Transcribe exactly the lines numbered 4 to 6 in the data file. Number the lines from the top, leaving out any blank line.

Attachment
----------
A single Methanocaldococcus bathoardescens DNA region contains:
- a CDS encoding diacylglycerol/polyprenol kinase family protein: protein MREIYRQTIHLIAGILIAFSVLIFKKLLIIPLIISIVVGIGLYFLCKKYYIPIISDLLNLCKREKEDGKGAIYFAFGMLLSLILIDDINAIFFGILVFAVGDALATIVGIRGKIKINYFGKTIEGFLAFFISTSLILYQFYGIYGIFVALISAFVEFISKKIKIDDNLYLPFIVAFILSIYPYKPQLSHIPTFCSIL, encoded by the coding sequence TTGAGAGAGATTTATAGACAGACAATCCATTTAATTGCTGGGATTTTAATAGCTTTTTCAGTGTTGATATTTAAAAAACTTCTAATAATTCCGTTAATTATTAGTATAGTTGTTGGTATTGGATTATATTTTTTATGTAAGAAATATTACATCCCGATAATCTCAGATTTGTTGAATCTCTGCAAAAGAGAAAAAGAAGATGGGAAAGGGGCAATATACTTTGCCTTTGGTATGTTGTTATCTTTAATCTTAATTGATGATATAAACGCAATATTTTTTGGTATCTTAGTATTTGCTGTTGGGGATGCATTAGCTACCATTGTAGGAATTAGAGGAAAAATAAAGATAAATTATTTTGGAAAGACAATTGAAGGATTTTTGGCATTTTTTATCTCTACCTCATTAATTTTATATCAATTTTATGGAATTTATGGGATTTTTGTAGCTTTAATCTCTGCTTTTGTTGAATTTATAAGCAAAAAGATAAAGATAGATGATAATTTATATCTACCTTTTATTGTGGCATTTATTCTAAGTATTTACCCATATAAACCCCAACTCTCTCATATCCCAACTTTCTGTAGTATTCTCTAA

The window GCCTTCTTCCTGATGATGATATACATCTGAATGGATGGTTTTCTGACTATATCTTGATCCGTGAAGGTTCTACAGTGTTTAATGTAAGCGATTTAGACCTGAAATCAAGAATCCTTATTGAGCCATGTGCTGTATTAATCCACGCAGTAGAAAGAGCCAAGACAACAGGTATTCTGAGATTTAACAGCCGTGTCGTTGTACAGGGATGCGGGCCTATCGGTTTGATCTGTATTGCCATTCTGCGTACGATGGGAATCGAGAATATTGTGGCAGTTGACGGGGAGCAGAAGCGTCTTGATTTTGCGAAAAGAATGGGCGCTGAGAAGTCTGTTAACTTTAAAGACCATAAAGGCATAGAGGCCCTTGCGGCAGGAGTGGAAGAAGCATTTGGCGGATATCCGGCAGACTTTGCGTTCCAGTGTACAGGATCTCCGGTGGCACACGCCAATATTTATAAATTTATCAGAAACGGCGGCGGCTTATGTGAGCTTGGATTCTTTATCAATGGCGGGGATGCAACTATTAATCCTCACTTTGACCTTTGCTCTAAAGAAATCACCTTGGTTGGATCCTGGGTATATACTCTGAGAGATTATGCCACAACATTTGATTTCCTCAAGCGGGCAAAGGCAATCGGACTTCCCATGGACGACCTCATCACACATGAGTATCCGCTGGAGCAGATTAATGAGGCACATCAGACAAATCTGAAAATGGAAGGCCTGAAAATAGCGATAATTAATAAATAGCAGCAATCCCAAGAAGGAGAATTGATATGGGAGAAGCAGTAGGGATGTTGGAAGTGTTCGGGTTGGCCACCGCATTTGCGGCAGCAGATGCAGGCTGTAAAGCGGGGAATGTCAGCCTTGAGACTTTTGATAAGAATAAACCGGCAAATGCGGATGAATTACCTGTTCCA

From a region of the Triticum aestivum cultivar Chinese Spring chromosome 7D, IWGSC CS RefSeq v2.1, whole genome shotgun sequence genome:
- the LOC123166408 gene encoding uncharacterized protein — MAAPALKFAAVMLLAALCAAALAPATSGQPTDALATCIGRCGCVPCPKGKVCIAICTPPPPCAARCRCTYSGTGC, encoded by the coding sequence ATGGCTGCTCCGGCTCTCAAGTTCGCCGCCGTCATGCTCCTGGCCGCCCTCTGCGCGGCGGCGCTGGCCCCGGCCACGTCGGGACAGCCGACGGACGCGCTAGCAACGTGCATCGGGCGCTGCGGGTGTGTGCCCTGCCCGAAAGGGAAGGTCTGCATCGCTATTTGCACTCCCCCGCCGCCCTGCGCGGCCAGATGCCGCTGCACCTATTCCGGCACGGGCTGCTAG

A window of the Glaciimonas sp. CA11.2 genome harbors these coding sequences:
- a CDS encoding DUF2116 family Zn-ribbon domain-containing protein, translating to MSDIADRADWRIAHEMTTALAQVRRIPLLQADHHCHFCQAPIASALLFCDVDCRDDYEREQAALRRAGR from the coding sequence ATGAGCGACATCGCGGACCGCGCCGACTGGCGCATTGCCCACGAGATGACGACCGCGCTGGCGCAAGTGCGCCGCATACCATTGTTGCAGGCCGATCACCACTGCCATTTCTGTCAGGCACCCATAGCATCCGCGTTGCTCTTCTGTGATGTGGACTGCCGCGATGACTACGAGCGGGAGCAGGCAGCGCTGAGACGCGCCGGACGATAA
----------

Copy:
From a region of the Triticum aestivum cultivar Chinese Spring chromosome 7D, IWGSC CS RefSeq v2.1, whole genome shotgun sequence genome:
- the LOC123166408 gene encoding uncharacterized protein — MAAPALKFAAVMLLAALCAAALAPATSGQPTDALATCIGRCGCVPCPKGKVCIAICTPPPPCAARCRCTYSGTGC, encoded by the coding sequence ATGGCTGCTCCGGCTCTCAAGTTCGCCGCCGTCATGCTCCTGGCCGCCCTCTGCGCGGCGGCGCTGGCCCCGGCCACGTCGGGACAGCCGACGGACGCGCTAGCAACGTGCATCGGGCGCTGCGGGTGTGTGCCCTGCCCGAAAGGGAAGGTCTGCATCGCTATTTGCACTCCCCCGCCGCCCTGCGCGGCCAGATGCCGCTGCACCTATTCCGGCACGGGCTGCTAG

A window of the Glaciimonas sp. CA11.2 genome harbors these coding sequences: